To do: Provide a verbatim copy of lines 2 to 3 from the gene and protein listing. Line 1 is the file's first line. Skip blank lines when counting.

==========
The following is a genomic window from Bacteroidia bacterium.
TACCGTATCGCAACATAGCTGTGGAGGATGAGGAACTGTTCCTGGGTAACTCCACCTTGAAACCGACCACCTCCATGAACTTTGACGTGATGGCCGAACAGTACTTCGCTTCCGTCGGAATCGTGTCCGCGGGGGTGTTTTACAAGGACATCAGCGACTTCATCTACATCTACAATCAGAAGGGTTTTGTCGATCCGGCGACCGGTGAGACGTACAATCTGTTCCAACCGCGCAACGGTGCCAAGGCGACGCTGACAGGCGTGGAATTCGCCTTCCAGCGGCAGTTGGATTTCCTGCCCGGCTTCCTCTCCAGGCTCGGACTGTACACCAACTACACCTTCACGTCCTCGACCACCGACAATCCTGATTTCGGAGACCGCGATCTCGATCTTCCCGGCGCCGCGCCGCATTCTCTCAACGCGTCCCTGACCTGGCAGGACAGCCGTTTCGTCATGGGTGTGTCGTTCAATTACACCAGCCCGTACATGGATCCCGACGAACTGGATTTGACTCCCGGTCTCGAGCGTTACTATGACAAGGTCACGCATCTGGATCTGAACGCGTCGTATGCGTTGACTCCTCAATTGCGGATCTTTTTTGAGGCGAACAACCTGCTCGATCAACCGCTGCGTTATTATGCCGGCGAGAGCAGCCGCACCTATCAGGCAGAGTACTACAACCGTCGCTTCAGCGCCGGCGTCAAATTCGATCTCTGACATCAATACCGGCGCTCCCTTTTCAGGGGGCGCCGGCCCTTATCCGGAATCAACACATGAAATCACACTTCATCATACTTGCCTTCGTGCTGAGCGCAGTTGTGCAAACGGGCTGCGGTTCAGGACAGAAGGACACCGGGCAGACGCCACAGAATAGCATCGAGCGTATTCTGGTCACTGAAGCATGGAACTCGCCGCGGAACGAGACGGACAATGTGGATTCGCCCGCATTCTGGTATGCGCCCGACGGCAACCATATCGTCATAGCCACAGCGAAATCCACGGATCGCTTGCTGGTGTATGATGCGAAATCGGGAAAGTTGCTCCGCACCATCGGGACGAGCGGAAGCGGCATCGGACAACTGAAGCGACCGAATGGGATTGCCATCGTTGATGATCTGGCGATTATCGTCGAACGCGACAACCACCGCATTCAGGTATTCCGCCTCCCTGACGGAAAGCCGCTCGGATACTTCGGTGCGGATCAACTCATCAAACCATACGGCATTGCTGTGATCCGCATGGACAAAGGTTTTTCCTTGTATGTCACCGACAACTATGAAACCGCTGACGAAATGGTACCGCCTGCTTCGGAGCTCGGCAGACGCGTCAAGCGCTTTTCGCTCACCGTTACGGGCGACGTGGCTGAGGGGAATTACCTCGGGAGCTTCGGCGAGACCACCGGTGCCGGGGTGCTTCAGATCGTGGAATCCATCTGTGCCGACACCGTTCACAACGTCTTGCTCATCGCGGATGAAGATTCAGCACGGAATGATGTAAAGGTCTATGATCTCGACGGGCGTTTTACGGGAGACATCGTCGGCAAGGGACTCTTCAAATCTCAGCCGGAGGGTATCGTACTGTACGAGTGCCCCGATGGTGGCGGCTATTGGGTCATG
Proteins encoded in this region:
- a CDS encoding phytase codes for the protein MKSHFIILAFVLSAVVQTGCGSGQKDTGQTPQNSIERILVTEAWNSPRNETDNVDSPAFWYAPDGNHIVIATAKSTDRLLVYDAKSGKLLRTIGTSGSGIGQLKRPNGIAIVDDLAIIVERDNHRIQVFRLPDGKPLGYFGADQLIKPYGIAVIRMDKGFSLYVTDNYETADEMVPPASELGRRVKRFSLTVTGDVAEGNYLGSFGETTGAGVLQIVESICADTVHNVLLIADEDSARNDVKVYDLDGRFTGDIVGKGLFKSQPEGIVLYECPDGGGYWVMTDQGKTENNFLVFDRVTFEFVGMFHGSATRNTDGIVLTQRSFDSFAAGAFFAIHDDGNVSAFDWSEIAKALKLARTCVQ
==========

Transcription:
TACCGTATCGCAACATAGCTGTGGAGGATGAGGAACTGTTCCTGGGTAACTCCACCTTGAAACCGACCACCTCCATGAACTTTGACGTGATGGCCGAACAGTACTTCGCTTCCGTCGGAATCGTGTCCGCGGGGGTGTTTTACAAGGACATCAGCGACTTCATCTACATCTACAATCAGAAGGGTTTTGTCGATCCGGCGACCGGTGAGACGTACAATCTGTTCCAACCGCGCAACGGTGCCAAGGCGACGCTGACAGGCGTGGAATTCGCCTTCCAGCGGCAGTTGGATTTCCTGCCCGGCTTCCTCTCCAGGCTCGGACTGTACACCAACTACACCTTCACGTCCTCGACCACCGACAATCCTGATTTCGGAGACCGCGATCTCGATCTTCCCGGCGCCGCGCCGCATTCTCTCAACGCGTCCCTGACCTGGCAGGACAGCCGTTTCGTCATGGGTGTGTCGTTCAATTACACCAGCCCGTACATGGATCCCGACGAACTGGATTTGACTCCCGGTCTCGAGCGTTACTATGACAAGGTCACGCATCTGGATCTGAACGCGTCGTATGCGTTGACTCCTCAATTGCGGATCTTTTTTGAGGCGAACAACCTGCTCGATCAACCGCTGCGTTATTATGCCGGCGAGAGCAGCCGCACCTATCAGGCAGAGTACTACAACCGTCGCTTCAGCGCCGGCGTCAAATTCGATCTCTGACATCAATACCGGCGCTCCCTTTTCAGGGGGCGCCGGCCCTTATCCGGAATCAACACATGAAATCACACTTCATCATACTTGCCTTCGTGCTGAGCGCAGTTGTGCAAACGGGCTGCGGTTCAGGACAGAAGGACACCGGGCAGACGCCACAGAATAGCATCGAGCGTATTCTGGTCACTGAAGCATGGAACTCGCCGCGGAACGAGACGGACAATGTGGATTCGCCCGCATTCTGGTATGCGCCCGACGGCAACCATATCGTCATAGCCACAGCGAAATCCACGGATCGCTTGCTGGTGTATGATGCGAAATCGGGAAAGTTGCTCCGCACCATCGGGACGAGCGGAAGCGGCATCGGACAACTGAAGCGACCGAATGGGATTGCCATCGTTGATGATCTGGCGATTATCGTCGAACGCGACAACCACCGCATTCAGGTATTCCGCCTCCCTGACGGAAAGCCGCTCGGATACTTCGGTGCGGATCAACTCATCAAACCATACGGCATTGCTGTGATCCGCATGGACAAAGGTTTTTCCTTGTATGTCACCGACAACTATGAAACCGCTGACGAAATGGTACCGCCTGCTTCGGAGCTCGGCAGACGCGTCAAGCGCTTTTCGCTCACCGTTACGGGCGACGTGGCTGAGGGGAATTACCTCGGGAGCTTCGGCGAGACCACCGGTGCCGGGGTGCTTCAGATCGTGGAATCCATCTGTGCCGACACCGTTCACAACGTCTTGCTCATCGCGGATGAAGATTCAGCACGGAATGATGTAAAGGTCTATGATCTCGACGGGCGTTTTACGGGAGACATCGTCGGCAAGGGACTCTTCAAATCTCAGCCGGAGGGTATCGTACTGTACGAGTGCCCCGATGGTGGCGGCTATTGGGTCATG
Proteins encoded in this region: